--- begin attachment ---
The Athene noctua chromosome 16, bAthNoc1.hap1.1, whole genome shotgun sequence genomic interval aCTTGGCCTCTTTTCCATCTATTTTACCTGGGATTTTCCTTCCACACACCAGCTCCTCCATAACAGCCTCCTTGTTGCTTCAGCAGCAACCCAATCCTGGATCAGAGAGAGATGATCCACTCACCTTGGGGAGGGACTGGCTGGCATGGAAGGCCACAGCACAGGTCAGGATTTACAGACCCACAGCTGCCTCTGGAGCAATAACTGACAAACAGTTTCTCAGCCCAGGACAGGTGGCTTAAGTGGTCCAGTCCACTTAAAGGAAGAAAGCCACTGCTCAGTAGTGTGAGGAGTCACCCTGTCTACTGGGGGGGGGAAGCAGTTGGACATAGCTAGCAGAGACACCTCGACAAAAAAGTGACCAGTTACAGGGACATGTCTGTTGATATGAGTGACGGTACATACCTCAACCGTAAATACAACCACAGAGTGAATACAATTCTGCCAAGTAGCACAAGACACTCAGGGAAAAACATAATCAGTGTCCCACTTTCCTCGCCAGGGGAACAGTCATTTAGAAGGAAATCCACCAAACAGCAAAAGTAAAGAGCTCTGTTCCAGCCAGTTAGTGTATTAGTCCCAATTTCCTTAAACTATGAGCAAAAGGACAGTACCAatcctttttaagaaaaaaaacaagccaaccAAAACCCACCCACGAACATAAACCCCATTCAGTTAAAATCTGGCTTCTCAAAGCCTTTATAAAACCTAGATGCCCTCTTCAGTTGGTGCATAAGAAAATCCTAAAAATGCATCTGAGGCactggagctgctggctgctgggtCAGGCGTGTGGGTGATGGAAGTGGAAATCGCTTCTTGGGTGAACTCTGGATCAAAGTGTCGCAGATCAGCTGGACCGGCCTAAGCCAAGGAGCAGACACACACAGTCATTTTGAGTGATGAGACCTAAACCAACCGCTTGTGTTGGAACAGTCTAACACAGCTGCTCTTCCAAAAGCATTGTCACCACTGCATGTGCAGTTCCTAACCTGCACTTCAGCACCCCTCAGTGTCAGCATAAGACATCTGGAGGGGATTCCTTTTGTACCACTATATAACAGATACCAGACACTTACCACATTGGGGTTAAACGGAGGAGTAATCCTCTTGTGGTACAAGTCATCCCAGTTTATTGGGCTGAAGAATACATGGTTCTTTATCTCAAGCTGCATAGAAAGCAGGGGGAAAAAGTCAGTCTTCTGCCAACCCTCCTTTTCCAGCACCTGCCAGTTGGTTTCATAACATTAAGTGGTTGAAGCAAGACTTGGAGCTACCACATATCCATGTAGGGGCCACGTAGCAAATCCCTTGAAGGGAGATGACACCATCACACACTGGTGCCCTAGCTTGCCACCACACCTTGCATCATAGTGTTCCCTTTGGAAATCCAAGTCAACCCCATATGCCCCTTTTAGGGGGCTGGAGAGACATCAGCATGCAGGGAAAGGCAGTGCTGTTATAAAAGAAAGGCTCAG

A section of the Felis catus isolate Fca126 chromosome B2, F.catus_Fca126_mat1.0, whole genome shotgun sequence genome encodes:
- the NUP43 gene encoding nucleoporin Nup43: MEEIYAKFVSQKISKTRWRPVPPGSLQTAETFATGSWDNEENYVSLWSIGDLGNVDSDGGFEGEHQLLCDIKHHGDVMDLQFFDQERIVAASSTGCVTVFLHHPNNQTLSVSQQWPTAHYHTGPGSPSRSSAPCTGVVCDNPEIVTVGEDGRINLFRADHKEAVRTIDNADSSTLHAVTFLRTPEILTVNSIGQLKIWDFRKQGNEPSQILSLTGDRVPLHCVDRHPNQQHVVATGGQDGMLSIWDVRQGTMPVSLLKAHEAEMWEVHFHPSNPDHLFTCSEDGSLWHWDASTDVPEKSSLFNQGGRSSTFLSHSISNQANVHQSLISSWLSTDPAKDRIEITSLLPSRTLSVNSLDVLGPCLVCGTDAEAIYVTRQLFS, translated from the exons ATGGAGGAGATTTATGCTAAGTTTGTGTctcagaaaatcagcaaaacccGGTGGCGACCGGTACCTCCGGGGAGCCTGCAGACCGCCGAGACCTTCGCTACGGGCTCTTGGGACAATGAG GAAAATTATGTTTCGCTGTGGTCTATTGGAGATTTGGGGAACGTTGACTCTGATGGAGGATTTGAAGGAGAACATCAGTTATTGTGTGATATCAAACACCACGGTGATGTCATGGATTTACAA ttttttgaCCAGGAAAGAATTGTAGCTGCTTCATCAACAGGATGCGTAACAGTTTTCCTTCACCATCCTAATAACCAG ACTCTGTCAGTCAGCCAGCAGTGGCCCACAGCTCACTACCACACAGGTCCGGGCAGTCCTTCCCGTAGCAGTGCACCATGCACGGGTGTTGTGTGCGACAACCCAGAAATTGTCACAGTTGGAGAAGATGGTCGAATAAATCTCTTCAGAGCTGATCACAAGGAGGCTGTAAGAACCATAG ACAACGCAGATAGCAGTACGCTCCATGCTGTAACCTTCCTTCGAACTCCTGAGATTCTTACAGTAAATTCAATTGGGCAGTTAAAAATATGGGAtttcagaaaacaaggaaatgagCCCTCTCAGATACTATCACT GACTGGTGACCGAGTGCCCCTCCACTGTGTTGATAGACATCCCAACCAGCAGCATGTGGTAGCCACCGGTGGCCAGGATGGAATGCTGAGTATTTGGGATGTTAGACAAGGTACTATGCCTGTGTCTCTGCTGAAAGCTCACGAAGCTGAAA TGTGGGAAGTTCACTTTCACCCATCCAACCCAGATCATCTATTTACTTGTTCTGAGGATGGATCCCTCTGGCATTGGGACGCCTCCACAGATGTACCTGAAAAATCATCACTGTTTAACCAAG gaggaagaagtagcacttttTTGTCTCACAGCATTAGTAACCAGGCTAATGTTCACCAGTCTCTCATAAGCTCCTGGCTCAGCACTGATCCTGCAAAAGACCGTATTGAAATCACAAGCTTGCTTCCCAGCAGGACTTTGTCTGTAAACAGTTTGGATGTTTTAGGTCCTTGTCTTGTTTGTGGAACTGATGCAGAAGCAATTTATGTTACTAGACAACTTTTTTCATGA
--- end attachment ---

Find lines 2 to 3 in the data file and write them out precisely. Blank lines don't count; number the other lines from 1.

A section of the Felis catus isolate Fca126 chromosome B2, F.catus_Fca126_mat1.0, whole genome shotgun sequence genome encodes:
- the NUP43 gene encoding nucleoporin Nup43: MEEIYAKFVSQKISKTRWRPVPPGSLQTAETFATGSWDNEENYVSLWSIGDLGNVDSDGGFEGEHQLLCDIKHHGDVMDLQFFDQERIVAASSTGCVTVFLHHPNNQTLSVSQQWPTAHYHTGPGSPSRSSAPCTGVVCDNPEIVTVGEDGRINLFRADHKEAVRTIDNADSSTLHAVTFLRTPEILTVNSIGQLKIWDFRKQGNEPSQILSLTGDRVPLHCVDRHPNQQHVVATGGQDGMLSIWDVRQGTMPVSLLKAHEAEMWEVHFHPSNPDHLFTCSEDGSLWHWDASTDVPEKSSLFNQGGRSSTFLSHSISNQANVHQSLISSWLSTDPAKDRIEITSLLPSRTLSVNSLDVLGPCLVCGTDAEAIYVTRQLFS, translated from the exons ATGGAGGAGATTTATGCTAAGTTTGTGTctcagaaaatcagcaaaacccGGTGGCGACCGGTACCTCCGGGGAGCCTGCAGACCGCCGAGACCTTCGCTACGGGCTCTTGGGACAATGAG GAAAATTATGTTTCGCTGTGGTCTATTGGAGATTTGGGGAACGTTGACTCTGATGGAGGATTTGAAGGAGAACATCAGTTATTGTGTGATATCAAACACCACGGTGATGTCATGGATTTACAA ttttttgaCCAGGAAAGAATTGTAGCTGCTTCATCAACAGGATGCGTAACAGTTTTCCTTCACCATCCTAATAACCAG ACTCTGTCAGTCAGCCAGCAGTGGCCCACAGCTCACTACCACACAGGTCCGGGCAGTCCTTCCCGTAGCAGTGCACCATGCACGGGTGTTGTGTGCGACAACCCAGAAATTGTCACAGTTGGAGAAGATGGTCGAATAAATCTCTTCAGAGCTGATCACAAGGAGGCTGTAAGAACCATAG ACAACGCAGATAGCAGTACGCTCCATGCTGTAACCTTCCTTCGAACTCCTGAGATTCTTACAGTAAATTCAATTGGGCAGTTAAAAATATGGGAtttcagaaaacaaggaaatgagCCCTCTCAGATACTATCACT GACTGGTGACCGAGTGCCCCTCCACTGTGTTGATAGACATCCCAACCAGCAGCATGTGGTAGCCACCGGTGGCCAGGATGGAATGCTGAGTATTTGGGATGTTAGACAAGGTACTATGCCTGTGTCTCTGCTGAAAGCTCACGAAGCTGAAA TGTGGGAAGTTCACTTTCACCCATCCAACCCAGATCATCTATTTACTTGTTCTGAGGATGGATCCCTCTGGCATTGGGACGCCTCCACAGATGTACCTGAAAAATCATCACTGTTTAACCAAG gaggaagaagtagcacttttTTGTCTCACAGCATTAGTAACCAGGCTAATGTTCACCAGTCTCTCATAAGCTCCTGGCTCAGCACTGATCCTGCAAAAGACCGTATTGAAATCACAAGCTTGCTTCCCAGCAGGACTTTGTCTGTAAACAGTTTGGATGTTTTAGGTCCTTGTCTTGTTTGTGGAACTGATGCAGAAGCAATTTATGTTACTAGACAACTTTTTTCATGA